We can infer how much a community cares about green space by looking at how much people are willing to pay to live in houses that are closer to that green space. Similarly, we can infer how much a person likes recreational fishing by measuring the costs they willingly incur to go fishing. We also can infer how much people value reducing their risk of death by observing whether wages are higher for riskier jobs.
Environmental and natural resource economists who have studied environmental justice usually focus on the distribution of environmental harm ... but we think the environmental justice community is ready for economics to provide more.
But these measures embed systemic racism, regardless of the race of the people we’re studying. If people of color are blocked from living in a neighborhood that has plenty of green space because of discrimination, or if people of color know they’ll be made to feel unwelcome there, they will seem to have a low willingness to pay for a house in that neighborhood, and therefore they’ll seem to have low willingness to pay for green space. Another example we give in the paper is that racism can push some people to seek out recreational fishing locations where they’ll be less likely to encounter other races—a behavior that will distort these inferred values, as well.
Notably, a person’s willingness to pay for something is necessarily limited by their ability to pay—and systemic discrimination has limited the income and wealth of people of color, especially Black people. As a result, these groups of people may appear to value environmental and health-related amenities less. This phenomenon also can interfere with the measurement of people’s willingness to accept; for example, people who are constrained in their means and options may be forced to accept worse outcomes, though to a lesser extent.
Can you define procedural justice and distributive justice? Why are these important for researchers and environmental policies?
To the extent that economists have thought about justice, they’ve historically focused on distributive justice: who gets what, or how the pie is divided up. Scholars and thinkers in other fields have developed other theories of justice, though, and we can learn from that.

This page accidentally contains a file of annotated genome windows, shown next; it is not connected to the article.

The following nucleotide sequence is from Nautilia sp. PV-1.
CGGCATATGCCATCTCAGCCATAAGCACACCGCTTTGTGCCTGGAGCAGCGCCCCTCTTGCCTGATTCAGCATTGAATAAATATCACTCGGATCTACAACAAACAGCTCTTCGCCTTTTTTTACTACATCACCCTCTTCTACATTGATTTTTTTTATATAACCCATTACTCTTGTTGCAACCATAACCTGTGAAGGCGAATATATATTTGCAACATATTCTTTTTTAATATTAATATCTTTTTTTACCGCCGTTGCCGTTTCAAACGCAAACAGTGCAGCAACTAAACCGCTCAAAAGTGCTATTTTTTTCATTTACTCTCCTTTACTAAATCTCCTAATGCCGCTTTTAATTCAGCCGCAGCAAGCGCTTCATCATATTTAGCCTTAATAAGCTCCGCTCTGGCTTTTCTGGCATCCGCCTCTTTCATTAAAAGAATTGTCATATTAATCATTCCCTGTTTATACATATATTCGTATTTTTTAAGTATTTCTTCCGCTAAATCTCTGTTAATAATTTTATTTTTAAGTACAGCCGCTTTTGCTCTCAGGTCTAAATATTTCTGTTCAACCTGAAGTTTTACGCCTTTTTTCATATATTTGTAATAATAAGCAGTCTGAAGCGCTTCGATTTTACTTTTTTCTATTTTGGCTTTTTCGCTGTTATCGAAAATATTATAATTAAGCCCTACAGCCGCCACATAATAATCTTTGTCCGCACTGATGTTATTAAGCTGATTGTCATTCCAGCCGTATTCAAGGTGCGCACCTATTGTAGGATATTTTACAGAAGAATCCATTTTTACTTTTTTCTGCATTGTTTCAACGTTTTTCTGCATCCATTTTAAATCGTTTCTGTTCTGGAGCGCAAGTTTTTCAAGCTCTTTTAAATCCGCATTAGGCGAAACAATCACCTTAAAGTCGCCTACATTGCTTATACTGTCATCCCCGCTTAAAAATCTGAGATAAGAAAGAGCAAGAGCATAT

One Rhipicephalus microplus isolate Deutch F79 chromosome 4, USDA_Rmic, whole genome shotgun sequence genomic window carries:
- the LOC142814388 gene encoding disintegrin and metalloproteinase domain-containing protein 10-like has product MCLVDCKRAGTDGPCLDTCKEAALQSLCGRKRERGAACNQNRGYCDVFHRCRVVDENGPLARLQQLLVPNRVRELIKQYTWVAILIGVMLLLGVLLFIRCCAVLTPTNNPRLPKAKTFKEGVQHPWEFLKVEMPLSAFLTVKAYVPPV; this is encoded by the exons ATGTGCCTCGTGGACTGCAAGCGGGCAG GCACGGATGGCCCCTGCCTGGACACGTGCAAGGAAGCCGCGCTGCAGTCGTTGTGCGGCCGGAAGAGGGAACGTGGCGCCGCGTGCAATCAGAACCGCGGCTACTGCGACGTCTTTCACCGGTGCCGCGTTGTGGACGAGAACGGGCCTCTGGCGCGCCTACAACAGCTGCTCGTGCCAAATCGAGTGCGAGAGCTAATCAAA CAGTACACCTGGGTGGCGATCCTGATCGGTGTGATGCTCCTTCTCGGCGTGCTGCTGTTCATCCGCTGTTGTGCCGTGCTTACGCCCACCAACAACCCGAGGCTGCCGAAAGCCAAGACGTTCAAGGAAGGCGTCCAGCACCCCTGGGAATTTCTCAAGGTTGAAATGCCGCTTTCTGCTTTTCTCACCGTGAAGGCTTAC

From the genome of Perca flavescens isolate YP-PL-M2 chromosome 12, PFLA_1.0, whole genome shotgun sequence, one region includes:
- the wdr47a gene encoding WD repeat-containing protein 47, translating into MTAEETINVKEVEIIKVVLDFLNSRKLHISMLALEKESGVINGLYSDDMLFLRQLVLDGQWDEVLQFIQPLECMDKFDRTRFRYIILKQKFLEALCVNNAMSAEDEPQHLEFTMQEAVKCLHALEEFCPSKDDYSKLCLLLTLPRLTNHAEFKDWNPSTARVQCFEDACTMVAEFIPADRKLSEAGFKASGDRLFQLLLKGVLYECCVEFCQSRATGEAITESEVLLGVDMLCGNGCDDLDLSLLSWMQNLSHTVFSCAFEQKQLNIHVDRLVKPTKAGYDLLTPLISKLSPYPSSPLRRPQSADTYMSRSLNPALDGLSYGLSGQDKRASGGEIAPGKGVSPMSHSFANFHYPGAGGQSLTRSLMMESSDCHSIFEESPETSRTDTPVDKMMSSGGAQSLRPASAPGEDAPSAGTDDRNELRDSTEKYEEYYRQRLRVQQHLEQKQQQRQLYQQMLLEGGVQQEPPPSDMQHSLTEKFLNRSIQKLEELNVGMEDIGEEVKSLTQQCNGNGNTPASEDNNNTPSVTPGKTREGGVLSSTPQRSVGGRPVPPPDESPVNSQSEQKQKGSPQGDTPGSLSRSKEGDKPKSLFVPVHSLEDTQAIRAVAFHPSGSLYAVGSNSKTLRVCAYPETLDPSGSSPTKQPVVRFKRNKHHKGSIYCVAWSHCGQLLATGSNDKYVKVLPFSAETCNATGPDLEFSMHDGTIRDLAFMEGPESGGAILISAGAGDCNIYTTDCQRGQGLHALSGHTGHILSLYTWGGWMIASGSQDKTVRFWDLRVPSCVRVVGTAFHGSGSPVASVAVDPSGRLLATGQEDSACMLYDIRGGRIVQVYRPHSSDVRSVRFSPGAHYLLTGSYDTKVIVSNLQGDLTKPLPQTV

Procedural justice is one of these elements that we should think about very seriously. Procedural justice requires that decisionmaking processes be fair, transparent, and open to everyone’s participation; some people also use words like “agency” and “voice” to suggest that communities need to be consulted in decisions that affect them. Economists can help advance procedural justice through community-engaged scholarship, wherein research ideas are codeveloped with affected groups.
Procedural justice is important both instrumentally and intrinsically. It’s instrumental because their on-the-ground knowledge of institutions and realities allows communities to understand policy shortcomings and needs in ways that academic researchers may not. In other words, policy design can be improved when it incorporates local knowledge. Procedural justice also matters because people feel that they should have agency over their own lives.
How well do the policy approaches that environmental and natural resource economists usually study—monetizing the value of ecosystems, for example—address issues of environmental justice and racial equity? What other policy approaches could researchers consider?
Our work in this paper is distinct from what economists often think of as the field of environmental justice, because our goal is for people to understand the systemic racism in environmental research and related policy work—but we do hope to speak to social and racial justice within environmental contexts. In fact, we’re really encouraging researchers to think more broadly about what environmental justice really means.